Pet snakes burned alive in house fire

John Phillips A FAMILY vowed to stay in their smoked-damaged home after losing 30 pet snakes in a blaze on Sunday night. A collection of corn snakes were incinerated, but several 5ft reptiles managed to crawl to safety as the inferno melted two cages in an upstairs roo

John Phillips

A FAMILY vowed to stay in their smoked-damaged home after losing 30 pet snakes in a blaze on Sunday night.

A collection of corn snakes were incinerated, but several 5ft reptiles managed to crawl to safety as the inferno melted two cages in an upstairs room in Calverley Crescent, Dagenham.

One person was treated by paramedics at the scene after being overcome by fumes, while 15 firefighters wearing breathing masks tackled the fire, which is thought to have been caused by an electrical fault.


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No one was injured, but Dagenham fire station officer Craig White said: "We were working in unusual conditions.

"We were just a little bit wary working with snakes around us all the time. As you can imagine, it was a bit alarming."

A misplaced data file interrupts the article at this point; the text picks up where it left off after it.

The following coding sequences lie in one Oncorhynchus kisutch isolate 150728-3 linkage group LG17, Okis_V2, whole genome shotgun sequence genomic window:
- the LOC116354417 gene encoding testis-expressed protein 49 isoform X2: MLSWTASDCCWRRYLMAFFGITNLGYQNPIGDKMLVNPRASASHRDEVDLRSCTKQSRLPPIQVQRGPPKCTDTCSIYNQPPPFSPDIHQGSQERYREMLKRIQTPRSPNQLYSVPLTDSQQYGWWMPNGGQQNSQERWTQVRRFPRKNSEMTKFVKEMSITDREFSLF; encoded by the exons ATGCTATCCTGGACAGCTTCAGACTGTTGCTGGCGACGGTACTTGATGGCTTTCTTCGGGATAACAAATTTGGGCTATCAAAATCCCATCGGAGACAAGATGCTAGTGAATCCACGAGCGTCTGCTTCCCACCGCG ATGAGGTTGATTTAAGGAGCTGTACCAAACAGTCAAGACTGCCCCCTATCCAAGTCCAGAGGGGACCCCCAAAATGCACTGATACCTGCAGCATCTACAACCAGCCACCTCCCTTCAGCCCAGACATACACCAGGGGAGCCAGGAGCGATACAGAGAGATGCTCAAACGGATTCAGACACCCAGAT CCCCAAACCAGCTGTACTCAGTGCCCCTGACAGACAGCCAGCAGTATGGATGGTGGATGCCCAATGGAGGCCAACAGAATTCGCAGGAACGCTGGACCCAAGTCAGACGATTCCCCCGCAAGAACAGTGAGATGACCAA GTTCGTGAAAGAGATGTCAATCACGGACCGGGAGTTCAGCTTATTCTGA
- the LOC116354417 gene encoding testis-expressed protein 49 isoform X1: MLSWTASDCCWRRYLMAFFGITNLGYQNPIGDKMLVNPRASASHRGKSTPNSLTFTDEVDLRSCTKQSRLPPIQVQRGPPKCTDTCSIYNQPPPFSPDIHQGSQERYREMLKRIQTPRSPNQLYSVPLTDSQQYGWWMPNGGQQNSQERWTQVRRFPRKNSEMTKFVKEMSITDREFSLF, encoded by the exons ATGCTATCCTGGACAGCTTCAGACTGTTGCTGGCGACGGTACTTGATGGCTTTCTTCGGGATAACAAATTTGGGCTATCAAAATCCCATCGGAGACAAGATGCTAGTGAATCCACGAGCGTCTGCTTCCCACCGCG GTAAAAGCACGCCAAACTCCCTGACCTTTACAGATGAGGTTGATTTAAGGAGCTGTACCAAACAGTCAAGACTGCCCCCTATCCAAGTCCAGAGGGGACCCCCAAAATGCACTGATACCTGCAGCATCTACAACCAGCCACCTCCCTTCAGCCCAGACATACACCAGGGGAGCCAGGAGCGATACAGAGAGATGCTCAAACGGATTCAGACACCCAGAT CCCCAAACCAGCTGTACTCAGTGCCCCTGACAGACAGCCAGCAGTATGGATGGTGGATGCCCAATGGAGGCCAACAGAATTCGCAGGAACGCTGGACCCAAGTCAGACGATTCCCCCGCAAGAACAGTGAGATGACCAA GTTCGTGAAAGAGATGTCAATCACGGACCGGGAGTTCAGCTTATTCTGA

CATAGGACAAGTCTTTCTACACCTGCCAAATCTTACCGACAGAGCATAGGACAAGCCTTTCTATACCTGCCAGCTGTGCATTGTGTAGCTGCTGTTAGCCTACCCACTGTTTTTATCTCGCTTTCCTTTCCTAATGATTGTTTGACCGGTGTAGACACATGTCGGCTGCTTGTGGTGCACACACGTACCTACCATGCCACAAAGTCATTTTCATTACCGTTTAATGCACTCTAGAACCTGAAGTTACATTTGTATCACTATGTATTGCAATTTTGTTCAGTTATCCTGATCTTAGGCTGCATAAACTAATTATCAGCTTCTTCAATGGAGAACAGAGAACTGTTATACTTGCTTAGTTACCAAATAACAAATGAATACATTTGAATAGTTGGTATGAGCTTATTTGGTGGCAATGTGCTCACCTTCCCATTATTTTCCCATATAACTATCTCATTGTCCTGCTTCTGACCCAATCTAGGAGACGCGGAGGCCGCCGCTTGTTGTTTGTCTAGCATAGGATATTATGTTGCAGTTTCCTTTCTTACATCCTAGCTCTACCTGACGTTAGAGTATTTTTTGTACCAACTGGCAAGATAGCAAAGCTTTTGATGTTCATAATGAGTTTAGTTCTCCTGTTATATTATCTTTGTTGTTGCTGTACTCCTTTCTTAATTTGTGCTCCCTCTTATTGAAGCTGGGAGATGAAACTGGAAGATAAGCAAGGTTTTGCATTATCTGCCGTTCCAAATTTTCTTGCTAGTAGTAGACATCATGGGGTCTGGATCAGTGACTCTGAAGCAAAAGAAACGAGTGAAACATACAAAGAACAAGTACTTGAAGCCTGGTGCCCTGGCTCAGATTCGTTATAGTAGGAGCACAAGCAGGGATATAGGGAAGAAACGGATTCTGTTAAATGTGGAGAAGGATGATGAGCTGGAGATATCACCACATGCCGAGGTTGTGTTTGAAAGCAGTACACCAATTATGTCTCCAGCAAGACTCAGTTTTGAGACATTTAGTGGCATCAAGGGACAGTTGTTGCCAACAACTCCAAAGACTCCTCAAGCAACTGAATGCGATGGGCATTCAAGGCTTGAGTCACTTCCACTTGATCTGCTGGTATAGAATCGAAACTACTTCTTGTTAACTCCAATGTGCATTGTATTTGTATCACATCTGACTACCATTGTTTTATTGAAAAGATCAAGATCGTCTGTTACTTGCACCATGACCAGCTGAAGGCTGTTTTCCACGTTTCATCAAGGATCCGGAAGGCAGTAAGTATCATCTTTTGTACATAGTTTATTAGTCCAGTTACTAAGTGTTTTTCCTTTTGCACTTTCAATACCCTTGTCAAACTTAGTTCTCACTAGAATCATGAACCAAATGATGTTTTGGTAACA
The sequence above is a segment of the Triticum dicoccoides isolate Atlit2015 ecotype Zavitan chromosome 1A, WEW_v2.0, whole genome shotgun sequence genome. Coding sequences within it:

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On Monday afternoon a family member, who was recovering from the blaze ordeal, cleared damaged items from the private terraced house. Only a small part of the first floor was destroyed, but firefighters said the property was severely smoke-damaged by the blaze, which happened between 8.30pm-9pm.

The family say they will stay in the home they had only recently moved into where their son was thought to keep the snakes as pets.

One occupant, covered in soot, told the Recorder: "There was a fire. Yes, snakes died in the fire and it was an electrical fault."

The docile, non-venomous corn snakes, or red rat snakes, are a North American species of rat snake and are popular pets.

The council said animal permits were only needed if reptiles were classed in a family that includes mole vipers, stiletto snakes and burrowing asps, under the Dangerous Wild Animals Act 1976.

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